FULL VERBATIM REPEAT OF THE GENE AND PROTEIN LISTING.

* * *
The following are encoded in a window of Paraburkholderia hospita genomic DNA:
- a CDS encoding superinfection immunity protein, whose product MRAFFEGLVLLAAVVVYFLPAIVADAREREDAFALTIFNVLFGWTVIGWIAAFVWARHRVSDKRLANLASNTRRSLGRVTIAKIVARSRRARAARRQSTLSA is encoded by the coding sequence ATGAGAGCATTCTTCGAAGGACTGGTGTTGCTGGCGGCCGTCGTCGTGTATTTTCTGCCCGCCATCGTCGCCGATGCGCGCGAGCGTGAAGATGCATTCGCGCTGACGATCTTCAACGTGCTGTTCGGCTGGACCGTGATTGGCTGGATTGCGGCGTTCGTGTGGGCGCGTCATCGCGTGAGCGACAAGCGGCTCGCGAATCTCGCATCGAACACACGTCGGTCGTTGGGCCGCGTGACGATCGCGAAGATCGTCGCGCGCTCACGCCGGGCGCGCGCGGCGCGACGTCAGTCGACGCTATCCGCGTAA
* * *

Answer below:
The following are encoded in a window of Paraburkholderia hospita genomic DNA:
- a CDS encoding superinfection immunity protein, whose product MRAFFEGLVLLAAVVVYFLPAIVADAREREDAFALTIFNVLFGWTVIGWIAAFVWARHRVSDKRLANLASNTRRSLGRVTIAKIVARSRRARAARRQSTLSA is encoded by the coding sequence ATGAGAGCATTCTTCGAAGGACTGGTGTTGCTGGCGGCCGTCGTCGTGTATTTTCTGCCCGCCATCGTCGCCGATGCGCGCGAGCGTGAAGATGCATTCGCGCTGACGATCTTCAACGTGCTGTTCGGCTGGACCGTGATTGGCTGGATTGCGGCGTTCGTGTGGGCGCGTCATCGCGTGAGCGACAAGCGGCTCGCGAATCTCGCATCGAACACACGTCGGTCGTTGGGCCGCGTGACGATCGCGAAGATCGTCGCGCGCTCACGCCGGGCGCGCGCGGCGCGACGTCAGTCGACGCTATCCGCGTAA